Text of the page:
FTX executive Ryan Salame is sentenced to seven and a half years in prison

Ryan Salame, a top executive at collapsed cryptocurrency exchange FTX, was sentenced to seven and a half years in prison on Tuesday, making him the first of Sam Bankman-Fried's circle of advisors at FTX to receive a prison sentence.

Salame, 30, a trusted lieutenant of Bankman-Fried, the exchange's founder, pleaded guilty last year to violating campaign finance law and a charge of operating a money transfer business without license. He is one of four top deputies in the FTX empire who have pleaded guilty to crimes since the company imploded in November 2022.

Mr. Salame's sentence exceeded the five to seven years recommended by prosecutors. Defense lawyers had asked for 18 months.

Wearing a blue suit and socks emblazoned with the Bitcoin logo, Salame stood before Judge Lewis A. Kaplan as the sentence was read aloud in U.S. District Court in Manhattan. Judge Kaplan called Mr. Salame's crimes “astonishing.”

“The state of our political life in this country is in jeopardy,” he said. “Efforts like the one undertaken by Salame and Bankman-Fried only make things worse.”

Mr. Salame will surrender on August 29. His lawyers asked him to serve his sentence at the federal prison in Cumberland, Maryland, near his home. Mr Bankman-Fried is serving a 25-year sentence after being found guilty of fraud and conspiracy in a trial last year.

Before FTX went bankrupt, Salame was a key figure at the exchange, overseeing its branch in the Bahamas, where the company was based. As FTX grew into a $32 billion business, Salame spent lavishly. He liked expensive cars and private jets and he bought restaurants in the Berkshires of Massachusetts. He has also been a prolific political donor, giving more than $24 million in the 2022 midterm elections, mostly to Republicans.

When FTX imploded, Mr. Salame became a target of federal prosecutors, who searched his home in Maryland. Mr. Bankman-Fried was accused of stealing $8 billion from FTX clients and using the money to finance political contributions, venture investments and luxury real estate purchases. Three top FTX executives – Gary Wang, Nishad Singh and Caroline Ellison – pleaded guilty to financial crimes and agreed to cooperate with the government. Everyone awaits the sentence.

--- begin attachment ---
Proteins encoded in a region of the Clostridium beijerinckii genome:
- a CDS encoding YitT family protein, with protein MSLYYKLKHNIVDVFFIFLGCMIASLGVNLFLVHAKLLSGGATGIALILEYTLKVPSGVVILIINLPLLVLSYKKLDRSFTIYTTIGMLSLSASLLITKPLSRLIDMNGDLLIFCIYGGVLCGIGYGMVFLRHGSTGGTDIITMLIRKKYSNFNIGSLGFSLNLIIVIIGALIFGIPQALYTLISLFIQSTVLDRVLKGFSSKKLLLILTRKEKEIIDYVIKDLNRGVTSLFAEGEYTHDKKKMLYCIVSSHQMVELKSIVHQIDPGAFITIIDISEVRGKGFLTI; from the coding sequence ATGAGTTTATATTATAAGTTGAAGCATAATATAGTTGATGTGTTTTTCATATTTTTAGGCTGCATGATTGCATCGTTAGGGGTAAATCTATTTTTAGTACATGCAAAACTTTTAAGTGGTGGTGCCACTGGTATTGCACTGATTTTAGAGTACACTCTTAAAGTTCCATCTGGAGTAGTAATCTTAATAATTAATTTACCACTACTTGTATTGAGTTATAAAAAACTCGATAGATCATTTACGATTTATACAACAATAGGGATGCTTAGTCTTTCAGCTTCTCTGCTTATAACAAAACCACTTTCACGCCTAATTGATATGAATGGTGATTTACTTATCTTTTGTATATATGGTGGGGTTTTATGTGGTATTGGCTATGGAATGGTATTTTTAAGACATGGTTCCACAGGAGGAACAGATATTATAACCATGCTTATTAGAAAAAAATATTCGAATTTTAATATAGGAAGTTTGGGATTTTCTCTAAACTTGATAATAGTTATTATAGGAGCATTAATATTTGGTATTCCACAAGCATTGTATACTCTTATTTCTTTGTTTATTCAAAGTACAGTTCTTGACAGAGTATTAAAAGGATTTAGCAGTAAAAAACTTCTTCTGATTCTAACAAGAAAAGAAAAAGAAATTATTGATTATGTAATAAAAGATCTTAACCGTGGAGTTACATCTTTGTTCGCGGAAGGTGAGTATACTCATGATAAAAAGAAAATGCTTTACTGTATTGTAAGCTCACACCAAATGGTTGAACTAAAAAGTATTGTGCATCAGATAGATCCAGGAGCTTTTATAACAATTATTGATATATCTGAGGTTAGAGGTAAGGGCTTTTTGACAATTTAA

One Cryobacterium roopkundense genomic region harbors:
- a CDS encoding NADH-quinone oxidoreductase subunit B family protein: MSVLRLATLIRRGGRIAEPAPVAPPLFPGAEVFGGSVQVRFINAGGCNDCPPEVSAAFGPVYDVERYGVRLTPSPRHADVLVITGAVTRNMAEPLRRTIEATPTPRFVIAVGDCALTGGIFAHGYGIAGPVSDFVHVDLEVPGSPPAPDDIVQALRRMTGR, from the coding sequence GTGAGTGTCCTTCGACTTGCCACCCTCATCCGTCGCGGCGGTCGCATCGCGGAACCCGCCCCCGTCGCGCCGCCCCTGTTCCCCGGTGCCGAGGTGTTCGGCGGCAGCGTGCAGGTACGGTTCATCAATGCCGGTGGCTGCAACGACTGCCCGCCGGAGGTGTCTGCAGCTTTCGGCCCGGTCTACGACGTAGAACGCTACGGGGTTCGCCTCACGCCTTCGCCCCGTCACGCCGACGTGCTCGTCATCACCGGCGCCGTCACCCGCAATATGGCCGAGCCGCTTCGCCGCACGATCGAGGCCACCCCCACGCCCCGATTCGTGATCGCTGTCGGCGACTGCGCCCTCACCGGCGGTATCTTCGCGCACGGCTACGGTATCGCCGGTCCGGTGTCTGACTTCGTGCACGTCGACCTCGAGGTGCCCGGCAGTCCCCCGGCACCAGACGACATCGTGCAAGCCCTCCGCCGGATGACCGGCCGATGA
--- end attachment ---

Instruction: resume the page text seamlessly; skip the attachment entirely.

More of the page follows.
In September, Salame also pleaded guilty, admitting that he acted as an illegal “straw donor” who made political contributions at Bankman-Fried's direction to evade federal disclosure requirements. In a sentencing memo, prosecutors called it “one of the largest campaign finance crimes ever” in American history.

As part of the plea deal, Mr. Salame agreed to pay a $6 million fine and more than $5 million in restitution, and to forfeit two properties in Massachusetts, as well as his Porsche.

In the memo, prosecutors argued that Mr. Salame had been motivated by a desire for money and influence. Even as FTX collapsed, he withdrew $5 million from the exchange, using the funds to pay off personal expenses and hire a public relations firm. Hours before the bankruptcy, prosecutors wrote, Mr Salame had withdrawn another $600,000 from his account on FTX's US platform.

Judge Kaplan invoked those withdrawals during Tuesday's hearing. “It was me first: I'll get in the lifeboat first,” he said of Mr. Salame. “To hell with all those customers.”

In their memo to Judge Kaplan, Mr. Salame's defense lawyers said he was unaware that Mr. Bankman-Fried was stealing billions of dollars from clients. That news “was as shocking and disconcerting to Ryan Salame as to anyone else in the world,” the lawyers wrote.

They said Mr Salame's life had been “decimated” and that FTX's disappearance had brought “shame and instability” to his family. Mr. Salame is in a long-term relationship with Michelle Bond, a former cryptocurrency industry lobbyist who also supported Mr. Bankman-Fried. In November, Ms Bond gave birth to the couple's first child, the statement said. Mr. Salame has also begun dealing with a substance abuse problem, his lawyers wrote, and plans to attend law school.

Addressing the court on Tuesday, Jason Linder, a lawyer for Mr. Salame, described his client as “simply a tool” of Mr. Bankman-Fried. Unlike Mr Wang, Mr Singh and Ms Ellison, Mr Salame did not testify against Mr Bankman-Fried in court last year. But his lawyers said he had voluntarily produced documents and “offered assistance and cooperation” to the government as it prepared for trial.

At Tuesday's hearing, Mr. Linder pointed to rows full of friends and family who had accompanied Mr. Salame, including Ms. Bond, Mr. Salame's mother and aunt.

Before the sentence was announced, Mr Salame briefly addressed the court, apologizing to FTX customers and his family. “Mom, I can't imagine how you feel,” he said, his voice cracking.

But Judge Kaplan said a long sentence was needed to send a message to wealthy people about the “consequences of the perversion of our electoral system and its rules.”

Salame “knowingly and willfully contributed to destroying the limited transparency that U.S. laws provide in this area,” he said.

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